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Ethanol Mandate’s Squeeze on Corn Starting to Worry Some Senate Democrats


Biofuels: Mandate bugs some in Congress.(AP Photo/Sue Ogrocki)

Senate Democrats from the Mid-Atlantic states are wading into a debate over a controversial biofuels standard that upends the conventional wisdom about their party’s steadfast support for a policy whose goal is to promote renewable-energy fuels over oil.

Sen. Ben Cardin, D-Md., is working on legislation to reform the renewable-fuels standard, while senators from neighboring states, including Delaware and Pennsylvania, may urge the Obama administration to temporarily waive sections of the law that require increasing amounts of biofuels—mainly corn-produced—to be blended with gasoline each year.


Since last summer’s historic drought that sent corn prices soaring, the eight-year-old renewable-fuels standard has come under attack for adding to the pressure on corn supplies. Mid-Atlantic lawmakers, in particular, are hearing from the poultry industry, which is concerned about rising feedstock prices, and from oil refineries, which are facing increased costs for blending ethanol with gasoline.

“I am reviewing a number of different proposals, both legislative and in letter form, that would seek some temporary modification of the renewable-fuel standard,” Sen. Christopher Coons, D-Del., told National Journal Daily on Tuesday. “I’m very aware of the significant negative impact on both the poultry industry in my home state because of the price pressure on corn and the refinery in my state because of the dramatic spike in [renewable-fuel] prices.”

Congress created the RFS in 2005 and strengthened it in 2007 to help reduce U.S. oil consumption and increase the use of renewable fuel sources. Virtually all Democrats support advanced biofuels made from other products besides corn, but those haven’t been developed as quickly as Congress initially envisioned. Coons, like some of his Democratic colleagues in the region, said he would not support a full repeal of the policy, as livestock producers and the oil industry are urging.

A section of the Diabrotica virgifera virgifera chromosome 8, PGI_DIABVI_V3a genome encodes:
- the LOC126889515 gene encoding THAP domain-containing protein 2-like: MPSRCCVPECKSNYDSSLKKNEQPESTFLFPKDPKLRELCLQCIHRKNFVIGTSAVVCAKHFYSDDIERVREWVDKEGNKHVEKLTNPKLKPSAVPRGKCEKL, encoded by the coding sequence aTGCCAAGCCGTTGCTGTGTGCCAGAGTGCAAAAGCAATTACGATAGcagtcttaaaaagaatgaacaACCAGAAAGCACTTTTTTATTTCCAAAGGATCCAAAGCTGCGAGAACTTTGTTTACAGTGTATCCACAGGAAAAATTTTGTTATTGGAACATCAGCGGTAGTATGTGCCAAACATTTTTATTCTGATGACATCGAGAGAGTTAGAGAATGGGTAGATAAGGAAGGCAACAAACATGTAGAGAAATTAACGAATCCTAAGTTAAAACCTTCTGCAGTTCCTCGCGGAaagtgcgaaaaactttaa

“It’s important for us to continue the market pull toward an advanced biofuels industry,” he said, referring to biofuels such as cellulosic ethanol that don’t come from food crops. “I am not going to support repeal.”

Cardin’s yet-to-be-introduced bill reportedly focuses on the feedstock side of the issue. He is being lobbied by poultry producers who say the biofuels mandate is raising the cost of their feed.

“We’re in the early stages on the Senate side,” said Jack Gerard, president of the American Petroleum Institute, who mentioned Cardin’s bill and another proposal introduced by Sens. Pat Toomey, R-Pa., Mark Pryor, D-Ark., and John Barrasso, R-Wyo., that would repeal the standard. “It’s in an intensifying state, to where more and more [senators] are going to get engaged I expect.”

Gerard was among several witnesses who testified Tuesday during the first day of a two-day hearing on the renewable-fuels standard before a House Energy and Commerce subcommittee. The hearing, which concludes Wednesday, is a reminder that the lower chamber is leading the debate on this contentious issue. The Senate has not yet held a hearing, and it’s unclear when or whether it will.


It’s also unclear when Cardin will introduce his bill or who will cosponsor it. It’s different than legislation he introduced last fall that would link the mandate’s corn-ethanol requirement with the size and availability of U.S. corn supplies.

“Reforming the RFS is pretty complicated. We’re getting closer,” said Sue Walitsky, spokeswoman for Cardin. “Senator Cardin wants to do this soon, but getting it right is most important.”

Toomey is planning to send a letter to the administration requesting some sort of relief from the mandate within the next few days. His fellow Pennsylvanian, Democratic Sen. Robert Casey, is reportedly considering signing a similar letter, according to an oil lobbyist. Casey said Tuesday that while he hasn’t focused on the issue lately, he intends to. “I think we have some work to do on it,” Casey said.

Other Democratic senators who reportedly may sign a letter include Kay Hagan of North Carolina, Thomas Carper of Delaware, and Chuck Schumer of New York.

This article appears in the July 24, 2013 edition of NJ Daily as Dems Fret Over Ethanol Mandate’s Squeeze on Corn.

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